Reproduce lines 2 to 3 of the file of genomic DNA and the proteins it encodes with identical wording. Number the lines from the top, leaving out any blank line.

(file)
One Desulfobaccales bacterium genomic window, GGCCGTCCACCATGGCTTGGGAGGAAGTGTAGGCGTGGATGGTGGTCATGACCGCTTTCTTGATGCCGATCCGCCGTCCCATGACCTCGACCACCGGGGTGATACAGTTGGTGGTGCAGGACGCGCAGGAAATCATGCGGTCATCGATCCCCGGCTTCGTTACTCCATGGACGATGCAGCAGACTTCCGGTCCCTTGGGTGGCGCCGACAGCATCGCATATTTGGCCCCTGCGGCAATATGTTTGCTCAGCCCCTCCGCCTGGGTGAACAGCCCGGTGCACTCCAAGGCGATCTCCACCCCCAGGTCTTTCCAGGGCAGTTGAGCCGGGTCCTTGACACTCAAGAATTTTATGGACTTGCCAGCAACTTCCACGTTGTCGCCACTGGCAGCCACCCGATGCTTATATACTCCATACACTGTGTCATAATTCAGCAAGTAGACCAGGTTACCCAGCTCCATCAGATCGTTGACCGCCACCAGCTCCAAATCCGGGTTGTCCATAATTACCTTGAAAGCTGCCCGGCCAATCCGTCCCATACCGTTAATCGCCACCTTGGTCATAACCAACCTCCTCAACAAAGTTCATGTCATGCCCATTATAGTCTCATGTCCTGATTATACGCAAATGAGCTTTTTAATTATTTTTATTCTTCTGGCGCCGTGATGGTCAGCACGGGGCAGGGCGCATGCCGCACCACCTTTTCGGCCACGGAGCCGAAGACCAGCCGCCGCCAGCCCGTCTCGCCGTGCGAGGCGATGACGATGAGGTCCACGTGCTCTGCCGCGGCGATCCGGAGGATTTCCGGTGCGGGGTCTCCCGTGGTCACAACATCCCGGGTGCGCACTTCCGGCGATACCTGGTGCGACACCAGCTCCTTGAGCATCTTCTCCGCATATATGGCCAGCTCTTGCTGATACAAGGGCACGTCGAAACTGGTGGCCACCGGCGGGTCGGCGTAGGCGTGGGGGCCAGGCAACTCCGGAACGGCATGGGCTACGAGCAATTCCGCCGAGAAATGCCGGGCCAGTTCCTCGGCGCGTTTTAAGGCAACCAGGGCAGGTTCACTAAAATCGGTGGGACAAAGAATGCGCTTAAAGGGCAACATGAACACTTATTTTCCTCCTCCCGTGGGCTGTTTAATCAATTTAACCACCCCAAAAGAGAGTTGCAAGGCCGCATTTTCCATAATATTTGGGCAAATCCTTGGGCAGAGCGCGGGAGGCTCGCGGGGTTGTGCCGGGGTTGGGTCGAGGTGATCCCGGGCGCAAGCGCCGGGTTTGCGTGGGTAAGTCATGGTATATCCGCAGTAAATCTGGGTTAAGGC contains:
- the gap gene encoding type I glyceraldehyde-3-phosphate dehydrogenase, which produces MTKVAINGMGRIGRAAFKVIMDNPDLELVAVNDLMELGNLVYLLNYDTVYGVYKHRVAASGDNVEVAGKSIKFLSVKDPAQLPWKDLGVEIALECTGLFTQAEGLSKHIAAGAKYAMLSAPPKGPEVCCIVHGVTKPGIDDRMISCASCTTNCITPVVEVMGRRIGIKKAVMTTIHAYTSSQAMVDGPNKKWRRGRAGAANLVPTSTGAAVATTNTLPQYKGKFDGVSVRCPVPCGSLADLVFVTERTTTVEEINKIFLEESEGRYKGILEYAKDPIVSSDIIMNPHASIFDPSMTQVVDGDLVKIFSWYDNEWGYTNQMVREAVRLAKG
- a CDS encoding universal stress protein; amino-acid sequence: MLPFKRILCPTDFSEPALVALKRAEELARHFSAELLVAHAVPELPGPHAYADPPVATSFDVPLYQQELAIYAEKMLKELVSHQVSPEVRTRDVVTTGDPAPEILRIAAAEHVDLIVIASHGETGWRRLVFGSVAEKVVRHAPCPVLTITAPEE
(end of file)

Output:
- the gap gene encoding type I glyceraldehyde-3-phosphate dehydrogenase, which produces MTKVAINGMGRIGRAAFKVIMDNPDLELVAVNDLMELGNLVYLLNYDTVYGVYKHRVAASGDNVEVAGKSIKFLSVKDPAQLPWKDLGVEIALECTGLFTQAEGLSKHIAAGAKYAMLSAPPKGPEVCCIVHGVTKPGIDDRMISCASCTTNCITPVVEVMGRRIGIKKAVMTTIHAYTSSQAMVDGPNKKWRRGRAGAANLVPTSTGAAVATTNTLPQYKGKFDGVSVRCPVPCGSLADLVFVTERTTTVEEINKIFLEESEGRYKGILEYAKDPIVSSDIIMNPHASIFDPSMTQVVDGDLVKIFSWYDNEWGYTNQMVREAVRLAKG
- a CDS encoding universal stress protein; amino-acid sequence: MLPFKRILCPTDFSEPALVALKRAEELARHFSAELLVAHAVPELPGPHAYADPPVATSFDVPLYQQELAIYAEKMLKELVSHQVSPEVRTRDVVTTGDPAPEILRIAAAEHVDLIVIASHGETGWRRLVFGSVAEKVVRHAPCPVLTITAPEE